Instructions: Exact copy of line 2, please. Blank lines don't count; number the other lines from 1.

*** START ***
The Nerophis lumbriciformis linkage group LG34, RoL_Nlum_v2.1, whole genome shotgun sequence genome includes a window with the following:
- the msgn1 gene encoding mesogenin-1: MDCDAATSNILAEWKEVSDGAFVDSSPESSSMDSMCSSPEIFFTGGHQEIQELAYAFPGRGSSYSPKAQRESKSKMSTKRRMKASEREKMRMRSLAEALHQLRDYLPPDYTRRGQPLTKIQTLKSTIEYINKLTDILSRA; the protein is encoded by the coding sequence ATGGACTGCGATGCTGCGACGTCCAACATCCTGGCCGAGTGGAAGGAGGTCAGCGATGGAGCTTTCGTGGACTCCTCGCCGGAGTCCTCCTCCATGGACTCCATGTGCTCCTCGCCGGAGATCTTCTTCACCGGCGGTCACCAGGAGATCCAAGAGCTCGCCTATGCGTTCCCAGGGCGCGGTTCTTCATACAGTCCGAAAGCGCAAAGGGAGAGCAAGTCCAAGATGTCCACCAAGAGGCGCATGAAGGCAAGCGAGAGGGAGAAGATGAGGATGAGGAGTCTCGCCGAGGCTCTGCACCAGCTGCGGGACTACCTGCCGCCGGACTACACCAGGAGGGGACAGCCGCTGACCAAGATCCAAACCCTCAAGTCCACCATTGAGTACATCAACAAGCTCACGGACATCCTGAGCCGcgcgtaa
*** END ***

- the msgn1 gene encoding mesogenin-1: MDCDAATSNILAEWKEVSDGAFVDSSPESSSMDSMCSSPEIFFTGGHQEIQELAYAFPGRGSSYSPKAQRESKSKMSTKRRMKASEREKMRMRSLAEALHQLRDYLPPDYTRRGQPLTKIQTLKSTIEYINKLTDILSRA; the protein is encoded by the coding sequence ATGGACTGCGATGCTGCGACGTCCAACATCCTGGCCGAGTGGAAGGAGGTCAGCGATGGAGCTTTCGTGGACTCCTCGCCGGAGTCCTCCTCCATGGACTCCATGTGCTCCTCGCCGGAGATCTTCTTCACCGGCGGTCACCAGGAGATCCAAGAGCTCGCCTATGCGTTCCCAGGGCGCGGTTCTTCATACAGTCCGAAAGCGCAAAGGGAGAGCAAGTCCAAGATGTCCACCAAGAGGCGCATGAAGGCAAGCGAGAGGGAGAAGATGAGGATGAGGAGTCTCGCCGAGGCTCTGCACCAGCTGCGGGACTACCTGCCGCCGGACTACACCAGGAGGGGACAGCCGCTGACCAAGATCCAAACCCTCAAGTCCACCATTGAGTACATCAACAAGCTCACGGACATCCTGAGCCGcgcgtaa